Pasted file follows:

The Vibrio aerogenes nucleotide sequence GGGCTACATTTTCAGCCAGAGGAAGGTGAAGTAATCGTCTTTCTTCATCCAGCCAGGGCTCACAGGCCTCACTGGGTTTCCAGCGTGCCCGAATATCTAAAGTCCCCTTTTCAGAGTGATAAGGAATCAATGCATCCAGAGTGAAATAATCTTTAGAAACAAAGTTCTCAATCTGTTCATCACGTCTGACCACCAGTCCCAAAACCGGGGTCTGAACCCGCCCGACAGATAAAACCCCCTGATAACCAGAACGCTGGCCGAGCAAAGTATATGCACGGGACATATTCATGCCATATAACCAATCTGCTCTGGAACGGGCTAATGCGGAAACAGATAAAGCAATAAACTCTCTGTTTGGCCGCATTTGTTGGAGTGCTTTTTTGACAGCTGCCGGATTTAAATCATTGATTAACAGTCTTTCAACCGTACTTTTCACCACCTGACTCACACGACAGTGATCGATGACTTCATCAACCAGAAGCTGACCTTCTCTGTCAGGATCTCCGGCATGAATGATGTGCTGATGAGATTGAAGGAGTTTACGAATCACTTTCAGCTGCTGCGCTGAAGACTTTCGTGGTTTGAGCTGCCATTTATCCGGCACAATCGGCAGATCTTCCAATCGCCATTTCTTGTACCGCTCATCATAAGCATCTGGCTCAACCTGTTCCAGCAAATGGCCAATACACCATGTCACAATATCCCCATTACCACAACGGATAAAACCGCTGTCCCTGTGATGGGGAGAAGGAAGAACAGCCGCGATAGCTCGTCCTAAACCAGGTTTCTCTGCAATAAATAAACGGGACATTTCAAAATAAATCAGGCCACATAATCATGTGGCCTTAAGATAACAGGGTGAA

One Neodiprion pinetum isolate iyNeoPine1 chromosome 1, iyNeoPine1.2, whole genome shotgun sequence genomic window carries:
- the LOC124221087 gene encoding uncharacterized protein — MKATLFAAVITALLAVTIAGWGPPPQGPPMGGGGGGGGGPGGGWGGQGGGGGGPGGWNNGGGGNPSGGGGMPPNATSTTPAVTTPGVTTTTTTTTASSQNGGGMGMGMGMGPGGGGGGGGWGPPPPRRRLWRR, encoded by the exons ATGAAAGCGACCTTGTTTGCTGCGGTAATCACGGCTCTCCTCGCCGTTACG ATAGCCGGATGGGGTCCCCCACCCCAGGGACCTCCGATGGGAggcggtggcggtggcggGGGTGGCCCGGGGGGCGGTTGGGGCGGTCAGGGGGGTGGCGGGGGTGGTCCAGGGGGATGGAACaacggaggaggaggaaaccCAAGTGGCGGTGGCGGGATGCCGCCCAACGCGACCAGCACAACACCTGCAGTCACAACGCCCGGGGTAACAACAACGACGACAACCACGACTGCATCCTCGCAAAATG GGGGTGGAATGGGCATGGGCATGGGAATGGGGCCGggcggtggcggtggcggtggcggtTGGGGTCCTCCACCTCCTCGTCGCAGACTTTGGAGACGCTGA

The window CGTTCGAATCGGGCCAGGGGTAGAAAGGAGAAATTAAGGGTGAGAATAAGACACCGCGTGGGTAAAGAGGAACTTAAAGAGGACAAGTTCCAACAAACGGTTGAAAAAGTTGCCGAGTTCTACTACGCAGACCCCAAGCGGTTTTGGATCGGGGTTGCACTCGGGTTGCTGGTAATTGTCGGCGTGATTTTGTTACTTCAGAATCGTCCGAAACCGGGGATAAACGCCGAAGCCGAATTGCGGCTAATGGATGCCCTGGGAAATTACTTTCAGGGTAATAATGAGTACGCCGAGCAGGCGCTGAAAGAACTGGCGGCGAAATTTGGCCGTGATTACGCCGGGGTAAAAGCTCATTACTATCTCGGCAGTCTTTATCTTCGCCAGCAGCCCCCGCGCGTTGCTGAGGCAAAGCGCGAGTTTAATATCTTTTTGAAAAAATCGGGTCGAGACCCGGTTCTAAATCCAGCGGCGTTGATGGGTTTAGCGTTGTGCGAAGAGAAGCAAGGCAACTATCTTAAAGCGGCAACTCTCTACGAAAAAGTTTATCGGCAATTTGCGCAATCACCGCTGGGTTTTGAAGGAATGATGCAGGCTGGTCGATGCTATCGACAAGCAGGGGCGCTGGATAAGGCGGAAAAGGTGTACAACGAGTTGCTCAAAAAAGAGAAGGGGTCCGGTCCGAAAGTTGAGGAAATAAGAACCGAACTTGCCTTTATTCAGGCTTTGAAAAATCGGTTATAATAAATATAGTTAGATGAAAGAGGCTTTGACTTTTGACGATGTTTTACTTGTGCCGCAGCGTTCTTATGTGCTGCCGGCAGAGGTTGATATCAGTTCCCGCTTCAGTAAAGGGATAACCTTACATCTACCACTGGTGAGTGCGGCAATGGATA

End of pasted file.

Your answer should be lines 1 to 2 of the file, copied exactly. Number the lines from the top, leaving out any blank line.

The Vibrio aerogenes nucleotide sequence GGGCTACATTTTCAGCCAGAGGAAGGTGAAGTAATCGTCTTTCTTCATCCAGCCAGGGCTCACAGGCCTCACTGGGTTTCCAGCGTGCCCGAATATCTAAAGTCCCCTTTTCAGAGTGATAAGGAATCAATGCATCCAGAGTGAAATAATCTTTAGAAACAAAGTTCTCAATCTGTTCATCACGTCTGACCACCAGTCCCAAAACCGGGGTCTGAACCCGCCCGACAGATAAAACCCCCTGATAACCAGAACGCTGGCCGAGCAAAGTATATGCACGGGACATATTCATGCCATATAACCAATCTGCTCTGGAACGGGCTAATGCGGAAACAGATAAAGCAATAAACTCTCTGTTTGGCCGCATTTGTTGGAGTGCTTTTTTGACAGCTGCCGGATTTAAATCATTGATTAACAGTCTTTCAACCGTACTTTTCACCACCTGACTCACACGACAGTGATCGATGACTTCATCAACCAGAAGCTGACCTTCTCTGTCAGGATCTCCGGCATGAATGATGTGCTGATGAGATTGAAGGAGTTTACGAATCACTTTCAGCTGCTGCGCTGAAGACTTTCGTGGTTTGAGCTGCCATTTATCCGGCACAATCGGCAGATCTTCCAATCGCCATTTCTTGTACCGCTCATCATAAGCATCTGGCTCAACCTGTTCCAGCAAATGGCCAATACACCATGTCACAATATCCCCATTACCACAACGGATAAAACCGCTGTCCCTGTGATGGGGAGAAGGAAGAACAGCCGCGATAGCTCGTCCTAAACCAGGTTTCTCTGCAATAAATAAACGGGACATTTCAAAATAAATCAGGCCACATAATCATGTGGCCTTAAGATAACAGGGTGAA

One Neodiprion pinetum isolate iyNeoPine1 chromosome 1, iyNeoPine1.2, whole genome shotgun sequence genomic window carries: